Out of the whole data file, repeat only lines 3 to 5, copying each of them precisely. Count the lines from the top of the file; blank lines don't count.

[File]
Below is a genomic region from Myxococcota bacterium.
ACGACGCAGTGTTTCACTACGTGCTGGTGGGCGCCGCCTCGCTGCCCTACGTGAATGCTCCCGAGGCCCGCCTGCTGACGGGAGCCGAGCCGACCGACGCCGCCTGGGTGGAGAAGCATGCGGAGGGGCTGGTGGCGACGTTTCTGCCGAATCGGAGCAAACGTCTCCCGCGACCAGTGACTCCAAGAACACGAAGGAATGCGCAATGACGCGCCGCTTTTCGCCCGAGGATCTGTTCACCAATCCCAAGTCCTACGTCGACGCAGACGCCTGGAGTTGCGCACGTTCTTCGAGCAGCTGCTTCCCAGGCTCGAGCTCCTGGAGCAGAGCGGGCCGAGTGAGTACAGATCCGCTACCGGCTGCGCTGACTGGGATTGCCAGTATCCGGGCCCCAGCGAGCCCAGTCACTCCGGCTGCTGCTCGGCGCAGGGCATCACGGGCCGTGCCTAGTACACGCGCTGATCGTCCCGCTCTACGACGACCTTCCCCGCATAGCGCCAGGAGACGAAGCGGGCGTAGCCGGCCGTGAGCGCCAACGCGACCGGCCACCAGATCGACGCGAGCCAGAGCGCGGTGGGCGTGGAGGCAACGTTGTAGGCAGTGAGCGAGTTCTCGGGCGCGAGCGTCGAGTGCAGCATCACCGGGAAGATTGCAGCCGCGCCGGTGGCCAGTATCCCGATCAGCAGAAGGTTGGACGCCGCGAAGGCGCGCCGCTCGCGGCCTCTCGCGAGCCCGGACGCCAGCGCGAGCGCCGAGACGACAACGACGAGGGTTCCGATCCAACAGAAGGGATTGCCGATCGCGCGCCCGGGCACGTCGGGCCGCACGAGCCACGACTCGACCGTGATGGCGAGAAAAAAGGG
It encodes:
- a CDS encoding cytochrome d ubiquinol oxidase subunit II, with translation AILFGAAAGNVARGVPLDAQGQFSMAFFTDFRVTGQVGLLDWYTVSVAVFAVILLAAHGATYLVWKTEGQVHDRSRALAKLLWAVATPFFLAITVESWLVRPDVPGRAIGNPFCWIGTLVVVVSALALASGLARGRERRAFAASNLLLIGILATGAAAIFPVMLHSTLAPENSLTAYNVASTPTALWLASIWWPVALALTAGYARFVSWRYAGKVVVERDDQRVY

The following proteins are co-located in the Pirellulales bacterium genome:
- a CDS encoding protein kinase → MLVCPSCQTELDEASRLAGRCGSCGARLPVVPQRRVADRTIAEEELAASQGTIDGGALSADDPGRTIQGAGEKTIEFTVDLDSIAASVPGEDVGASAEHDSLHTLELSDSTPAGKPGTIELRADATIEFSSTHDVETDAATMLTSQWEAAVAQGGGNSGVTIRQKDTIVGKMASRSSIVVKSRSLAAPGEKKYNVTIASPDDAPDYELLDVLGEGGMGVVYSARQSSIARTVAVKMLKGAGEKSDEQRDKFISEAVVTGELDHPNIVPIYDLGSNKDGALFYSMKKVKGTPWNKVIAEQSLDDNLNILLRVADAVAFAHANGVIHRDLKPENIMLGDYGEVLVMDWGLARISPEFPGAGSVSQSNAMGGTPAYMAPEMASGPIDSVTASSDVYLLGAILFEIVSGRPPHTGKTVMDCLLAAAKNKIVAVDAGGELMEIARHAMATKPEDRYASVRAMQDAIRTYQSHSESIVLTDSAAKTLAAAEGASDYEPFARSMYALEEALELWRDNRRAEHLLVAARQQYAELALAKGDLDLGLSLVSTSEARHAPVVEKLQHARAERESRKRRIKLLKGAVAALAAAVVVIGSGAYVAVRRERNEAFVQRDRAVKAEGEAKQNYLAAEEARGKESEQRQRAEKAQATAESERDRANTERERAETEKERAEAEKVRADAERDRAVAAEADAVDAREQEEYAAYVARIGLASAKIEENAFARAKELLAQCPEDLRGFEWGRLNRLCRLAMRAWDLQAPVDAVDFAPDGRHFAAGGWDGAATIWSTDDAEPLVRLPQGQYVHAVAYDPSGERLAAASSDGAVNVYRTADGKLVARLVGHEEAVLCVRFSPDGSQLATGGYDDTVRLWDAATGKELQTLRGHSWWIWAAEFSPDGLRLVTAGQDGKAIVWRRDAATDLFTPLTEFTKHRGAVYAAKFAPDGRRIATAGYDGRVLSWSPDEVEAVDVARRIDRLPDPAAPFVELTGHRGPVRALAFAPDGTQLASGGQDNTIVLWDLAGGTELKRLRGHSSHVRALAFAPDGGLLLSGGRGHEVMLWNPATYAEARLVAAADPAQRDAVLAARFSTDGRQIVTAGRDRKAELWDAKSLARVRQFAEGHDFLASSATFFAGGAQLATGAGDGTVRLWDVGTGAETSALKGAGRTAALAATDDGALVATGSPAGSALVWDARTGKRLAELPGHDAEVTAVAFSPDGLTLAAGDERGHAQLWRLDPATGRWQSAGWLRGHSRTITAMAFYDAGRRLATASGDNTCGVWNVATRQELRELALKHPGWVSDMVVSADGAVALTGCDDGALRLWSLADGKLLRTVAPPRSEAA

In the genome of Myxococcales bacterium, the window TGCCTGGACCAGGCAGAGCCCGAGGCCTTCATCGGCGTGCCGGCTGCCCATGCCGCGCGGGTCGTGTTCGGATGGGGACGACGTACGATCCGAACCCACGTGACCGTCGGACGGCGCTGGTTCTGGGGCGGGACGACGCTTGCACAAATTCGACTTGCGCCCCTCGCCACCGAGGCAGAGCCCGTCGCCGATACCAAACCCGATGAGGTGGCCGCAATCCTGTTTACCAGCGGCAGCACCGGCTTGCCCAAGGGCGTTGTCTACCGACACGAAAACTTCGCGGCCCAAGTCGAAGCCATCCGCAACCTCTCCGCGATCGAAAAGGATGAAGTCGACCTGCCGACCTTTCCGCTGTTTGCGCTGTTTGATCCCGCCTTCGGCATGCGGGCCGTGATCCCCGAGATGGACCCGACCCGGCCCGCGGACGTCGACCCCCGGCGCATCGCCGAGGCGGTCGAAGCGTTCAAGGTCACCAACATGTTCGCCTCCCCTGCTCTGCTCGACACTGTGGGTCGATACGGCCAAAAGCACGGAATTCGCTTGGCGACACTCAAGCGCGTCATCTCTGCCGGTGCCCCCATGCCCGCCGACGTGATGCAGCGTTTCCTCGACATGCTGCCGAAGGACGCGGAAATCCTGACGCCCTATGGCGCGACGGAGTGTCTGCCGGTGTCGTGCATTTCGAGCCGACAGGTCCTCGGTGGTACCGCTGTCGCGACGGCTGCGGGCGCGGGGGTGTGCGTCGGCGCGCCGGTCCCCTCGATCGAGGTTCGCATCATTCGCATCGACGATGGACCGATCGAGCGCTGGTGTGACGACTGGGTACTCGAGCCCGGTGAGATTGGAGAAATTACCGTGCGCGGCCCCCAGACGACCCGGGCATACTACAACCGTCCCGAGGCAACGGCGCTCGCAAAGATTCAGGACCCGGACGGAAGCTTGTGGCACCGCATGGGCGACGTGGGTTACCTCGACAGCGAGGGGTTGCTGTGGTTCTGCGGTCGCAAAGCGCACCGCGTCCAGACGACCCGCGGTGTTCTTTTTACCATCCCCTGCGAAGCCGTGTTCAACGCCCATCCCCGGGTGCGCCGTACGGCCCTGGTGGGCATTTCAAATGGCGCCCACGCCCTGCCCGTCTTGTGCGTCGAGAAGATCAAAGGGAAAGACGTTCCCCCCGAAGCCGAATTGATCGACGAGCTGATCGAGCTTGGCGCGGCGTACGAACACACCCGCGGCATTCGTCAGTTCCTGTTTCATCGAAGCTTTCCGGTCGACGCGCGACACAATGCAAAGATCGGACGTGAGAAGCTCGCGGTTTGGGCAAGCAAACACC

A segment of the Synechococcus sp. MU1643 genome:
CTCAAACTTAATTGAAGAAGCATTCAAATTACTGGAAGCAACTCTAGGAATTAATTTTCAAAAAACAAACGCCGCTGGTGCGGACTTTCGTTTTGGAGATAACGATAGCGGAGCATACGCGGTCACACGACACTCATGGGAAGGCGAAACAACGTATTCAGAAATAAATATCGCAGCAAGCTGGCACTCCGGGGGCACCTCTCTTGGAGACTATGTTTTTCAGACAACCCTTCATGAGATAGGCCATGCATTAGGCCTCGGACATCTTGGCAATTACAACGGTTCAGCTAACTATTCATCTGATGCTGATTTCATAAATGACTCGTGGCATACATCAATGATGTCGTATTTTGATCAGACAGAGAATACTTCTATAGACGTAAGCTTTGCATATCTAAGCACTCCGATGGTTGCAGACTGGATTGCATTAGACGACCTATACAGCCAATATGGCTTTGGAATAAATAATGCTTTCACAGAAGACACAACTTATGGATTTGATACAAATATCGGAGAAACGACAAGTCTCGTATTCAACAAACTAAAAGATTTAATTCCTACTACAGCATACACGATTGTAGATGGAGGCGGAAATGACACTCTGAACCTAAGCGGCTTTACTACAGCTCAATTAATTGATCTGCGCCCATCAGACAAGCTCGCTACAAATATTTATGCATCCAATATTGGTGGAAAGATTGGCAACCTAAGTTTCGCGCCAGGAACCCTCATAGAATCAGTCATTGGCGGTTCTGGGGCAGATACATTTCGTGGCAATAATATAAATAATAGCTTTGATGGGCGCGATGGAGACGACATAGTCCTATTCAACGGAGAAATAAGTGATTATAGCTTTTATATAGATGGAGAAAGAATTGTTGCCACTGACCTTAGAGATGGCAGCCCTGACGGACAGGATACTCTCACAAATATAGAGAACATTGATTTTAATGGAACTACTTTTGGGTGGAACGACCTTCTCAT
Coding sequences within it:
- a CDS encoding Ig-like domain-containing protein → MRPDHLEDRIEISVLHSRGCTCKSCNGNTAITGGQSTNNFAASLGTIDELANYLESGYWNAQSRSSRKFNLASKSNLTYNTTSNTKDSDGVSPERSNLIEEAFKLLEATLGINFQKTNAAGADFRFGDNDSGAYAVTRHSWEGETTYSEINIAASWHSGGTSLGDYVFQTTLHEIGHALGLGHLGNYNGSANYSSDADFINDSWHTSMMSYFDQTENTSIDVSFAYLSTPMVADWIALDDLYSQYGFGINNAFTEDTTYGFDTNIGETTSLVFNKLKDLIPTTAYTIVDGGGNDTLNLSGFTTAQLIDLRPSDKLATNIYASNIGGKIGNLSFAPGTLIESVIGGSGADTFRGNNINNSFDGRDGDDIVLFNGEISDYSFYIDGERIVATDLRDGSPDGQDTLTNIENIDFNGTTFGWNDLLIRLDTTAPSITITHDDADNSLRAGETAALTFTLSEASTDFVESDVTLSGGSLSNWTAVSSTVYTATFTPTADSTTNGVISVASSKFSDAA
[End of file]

It encodes:
- a CDS encoding cytochrome d ubiquinol oxidase subunit II, with translation AILFGAAAGNVARGVPLDAQGQFSMAFFTDFRVTGQVGLLDWYTVSVAVFAVILLAAHGATYLVWKTEGQVHDRSRALAKLLWAVATPFFLAITVESWLVRPDVPGRAIGNPFCWIGTLVVVVSALALASGLARGRERRAFAASNLLLIGILATGAAAIFPVMLHSTLAPENSLTAYNVASTPTALWLASIWWPVALALTAGYARFVSWRYAGKVVVERDDQRVY

The following proteins are co-located in the Pirellulales bacterium genome: